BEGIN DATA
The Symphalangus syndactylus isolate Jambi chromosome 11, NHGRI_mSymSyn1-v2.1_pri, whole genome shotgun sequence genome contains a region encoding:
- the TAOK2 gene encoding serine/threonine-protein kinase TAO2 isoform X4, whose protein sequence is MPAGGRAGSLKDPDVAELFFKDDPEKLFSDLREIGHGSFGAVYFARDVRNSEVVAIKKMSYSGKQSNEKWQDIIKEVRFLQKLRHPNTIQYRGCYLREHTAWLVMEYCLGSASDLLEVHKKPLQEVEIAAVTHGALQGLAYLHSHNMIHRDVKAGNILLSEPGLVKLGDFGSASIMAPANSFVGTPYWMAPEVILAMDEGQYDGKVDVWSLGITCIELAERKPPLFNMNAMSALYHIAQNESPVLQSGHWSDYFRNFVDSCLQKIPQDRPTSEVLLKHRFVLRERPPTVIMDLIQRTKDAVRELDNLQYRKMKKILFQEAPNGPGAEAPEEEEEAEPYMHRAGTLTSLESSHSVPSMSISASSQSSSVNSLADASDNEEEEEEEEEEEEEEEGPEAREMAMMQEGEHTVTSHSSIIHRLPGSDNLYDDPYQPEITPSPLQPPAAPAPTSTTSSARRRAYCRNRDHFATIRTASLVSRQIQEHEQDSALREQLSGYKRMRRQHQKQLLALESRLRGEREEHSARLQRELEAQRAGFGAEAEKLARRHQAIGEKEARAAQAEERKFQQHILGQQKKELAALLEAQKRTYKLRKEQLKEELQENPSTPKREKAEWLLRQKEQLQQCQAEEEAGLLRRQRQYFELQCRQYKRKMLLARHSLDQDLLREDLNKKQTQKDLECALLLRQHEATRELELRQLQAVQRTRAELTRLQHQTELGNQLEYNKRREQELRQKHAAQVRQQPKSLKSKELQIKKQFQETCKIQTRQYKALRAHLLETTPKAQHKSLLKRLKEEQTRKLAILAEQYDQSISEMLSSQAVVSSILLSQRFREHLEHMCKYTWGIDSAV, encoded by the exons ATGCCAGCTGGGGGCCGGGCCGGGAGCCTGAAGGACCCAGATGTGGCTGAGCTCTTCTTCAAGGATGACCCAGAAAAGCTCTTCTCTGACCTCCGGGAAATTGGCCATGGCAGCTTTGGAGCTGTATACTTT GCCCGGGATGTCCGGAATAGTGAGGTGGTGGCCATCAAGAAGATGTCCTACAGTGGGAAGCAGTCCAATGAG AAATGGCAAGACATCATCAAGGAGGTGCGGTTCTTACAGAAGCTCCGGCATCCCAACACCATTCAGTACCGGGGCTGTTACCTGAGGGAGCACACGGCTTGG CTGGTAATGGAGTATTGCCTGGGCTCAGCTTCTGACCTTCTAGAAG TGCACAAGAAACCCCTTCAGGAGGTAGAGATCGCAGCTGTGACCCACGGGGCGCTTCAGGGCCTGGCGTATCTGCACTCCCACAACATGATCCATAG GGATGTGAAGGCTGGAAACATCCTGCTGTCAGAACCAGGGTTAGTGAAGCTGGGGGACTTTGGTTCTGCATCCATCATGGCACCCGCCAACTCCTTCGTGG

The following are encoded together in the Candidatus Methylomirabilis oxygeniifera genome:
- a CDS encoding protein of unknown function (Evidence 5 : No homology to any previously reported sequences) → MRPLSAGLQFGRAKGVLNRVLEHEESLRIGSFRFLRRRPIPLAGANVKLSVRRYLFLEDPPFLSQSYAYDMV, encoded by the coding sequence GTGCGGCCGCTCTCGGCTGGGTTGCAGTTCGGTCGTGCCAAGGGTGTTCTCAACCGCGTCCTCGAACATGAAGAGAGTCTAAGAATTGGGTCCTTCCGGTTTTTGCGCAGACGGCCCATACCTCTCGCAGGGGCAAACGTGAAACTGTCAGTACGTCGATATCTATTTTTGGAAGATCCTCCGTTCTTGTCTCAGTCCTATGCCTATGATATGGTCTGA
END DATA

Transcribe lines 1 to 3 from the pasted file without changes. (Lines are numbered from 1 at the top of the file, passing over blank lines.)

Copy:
The Symphalangus syndactylus isolate Jambi chromosome 11, NHGRI_mSymSyn1-v2.1_pri, whole genome shotgun sequence genome contains a region encoding:
- the TAOK2 gene encoding serine/threonine-protein kinase TAO2 isoform X4, whose protein sequence is MPAGGRAGSLKDPDVAELFFKDDPEKLFSDLREIGHGSFGAVYFARDVRNSEVVAIKKMSYSGKQSNEKWQDIIKEVRFLQKLRHPNTIQYRGCYLREHTAWLVMEYCLGSASDLLEVHKKPLQEVEIAAVTHGALQGLAYLHSHNMIHRDVKAGNILLSEPGLVKLGDFGSASIMAPANSFVGTPYWMAPEVILAMDEGQYDGKVDVWSLGITCIELAERKPPLFNMNAMSALYHIAQNESPVLQSGHWSDYFRNFVDSCLQKIPQDRPTSEVLLKHRFVLRERPPTVIMDLIQRTKDAVRELDNLQYRKMKKILFQEAPNGPGAEAPEEEEEAEPYMHRAGTLTSLESSHSVPSMSISASSQSSSVNSLADASDNEEEEEEEEEEEEEEEGPEAREMAMMQEGEHTVTSHSSIIHRLPGSDNLYDDPYQPEITPSPLQPPAAPAPTSTTSSARRRAYCRNRDHFATIRTASLVSRQIQEHEQDSALREQLSGYKRMRRQHQKQLLALESRLRGEREEHSARLQRELEAQRAGFGAEAEKLARRHQAIGEKEARAAQAEERKFQQHILGQQKKELAALLEAQKRTYKLRKEQLKEELQENPSTPKREKAEWLLRQKEQLQQCQAEEEAGLLRRQRQYFELQCRQYKRKMLLARHSLDQDLLREDLNKKQTQKDLECALLLRQHEATRELELRQLQAVQRTRAELTRLQHQTELGNQLEYNKRREQELRQKHAAQVRQQPKSLKSKELQIKKQFQETCKIQTRQYKALRAHLLETTPKAQHKSLLKRLKEEQTRKLAILAEQYDQSISEMLSSQAVVSSILLSQRFREHLEHMCKYTWGIDSAV, encoded by the exons ATGCCAGCTGGGGGCCGGGCCGGGAGCCTGAAGGACCCAGATGTGGCTGAGCTCTTCTTCAAGGATGACCCAGAAAAGCTCTTCTCTGACCTCCGGGAAATTGGCCATGGCAGCTTTGGAGCTGTATACTTT GCCCGGGATGTCCGGAATAGTGAGGTGGTGGCCATCAAGAAGATGTCCTACAGTGGGAAGCAGTCCAATGAG AAATGGCAAGACATCATCAAGGAGGTGCGGTTCTTACAGAAGCTCCGGCATCCCAACACCATTCAGTACCGGGGCTGTTACCTGAGGGAGCACACGGCTTGG CTGGTAATGGAGTATTGCCTGGGCTCAGCTTCTGACCTTCTAGAAG TGCACAAGAAACCCCTTCAGGAGGTAGAGATCGCAGCTGTGACCCACGGGGCGCTTCAGGGCCTGGCGTATCTGCACTCCCACAACATGATCCATAG GGATGTGAAGGCTGGAAACATCCTGCTGTCAGAACCAGGGTTAGTGAAGCTGGGGGACTTTGGTTCTGCATCCATCATGGCACCCGCCAACTCCTTCGTGG

The following are encoded together in the Candidatus Methylomirabilis oxygeniifera genome: